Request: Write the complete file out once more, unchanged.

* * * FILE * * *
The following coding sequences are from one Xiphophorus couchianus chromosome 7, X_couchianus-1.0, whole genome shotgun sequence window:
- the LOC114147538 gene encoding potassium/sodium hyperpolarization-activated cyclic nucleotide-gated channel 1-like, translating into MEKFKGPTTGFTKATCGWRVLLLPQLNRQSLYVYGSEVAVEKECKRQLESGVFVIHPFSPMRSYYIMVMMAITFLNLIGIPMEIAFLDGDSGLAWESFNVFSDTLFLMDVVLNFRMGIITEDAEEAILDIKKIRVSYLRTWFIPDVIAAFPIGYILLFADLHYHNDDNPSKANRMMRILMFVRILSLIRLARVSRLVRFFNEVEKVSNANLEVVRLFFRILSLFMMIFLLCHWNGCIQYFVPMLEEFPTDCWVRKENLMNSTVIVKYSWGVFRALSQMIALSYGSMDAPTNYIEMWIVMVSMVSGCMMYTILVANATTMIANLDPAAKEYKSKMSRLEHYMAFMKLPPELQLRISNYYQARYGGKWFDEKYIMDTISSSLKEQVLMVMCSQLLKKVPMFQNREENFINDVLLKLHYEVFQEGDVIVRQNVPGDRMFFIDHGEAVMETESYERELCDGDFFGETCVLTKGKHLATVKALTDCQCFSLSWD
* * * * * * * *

The following coding sequences are from one Xiphophorus couchianus chromosome 7, X_couchianus-1.0, whole genome shotgun sequence window:
- the LOC114147538 gene encoding potassium/sodium hyperpolarization-activated cyclic nucleotide-gated channel 1-like, translating into MEKFKGPTTGFTKATCGWRVLLLPQLNRQSLYVYGSEVAVEKECKRQLESGVFVIHPFSPMRSYYIMVMMAITFLNLIGIPMEIAFLDGDSGLAWESFNVFSDTLFLMDVVLNFRMGIITEDAEEAILDIKKIRVSYLRTWFIPDVIAAFPIGYILLFADLHYHNDDNPSKANRMMRILMFVRILSLIRLARVSRLVRFFNEVEKVSNANLEVVRLFFRILSLFMMIFLLCHWNGCIQYFVPMLEEFPTDCWVRKENLMNSTVIVKYSWGVFRALSQMIALSYGSMDAPTNYIEMWIVMVSMVSGCMMYTILVANATTMIANLDPAAKEYKSKMSRLEHYMAFMKLPPELQLRISNYYQARYGGKWFDEKYIMDTISSSLKEQVLMVMCSQLLKKVPMFQNREENFINDVLLKLHYEVFQEGDVIVRQNVPGDRMFFIDHGEAVMETESYERELCDGDFFGETCVLTKGKHLATVKALTDCQCFSLSWD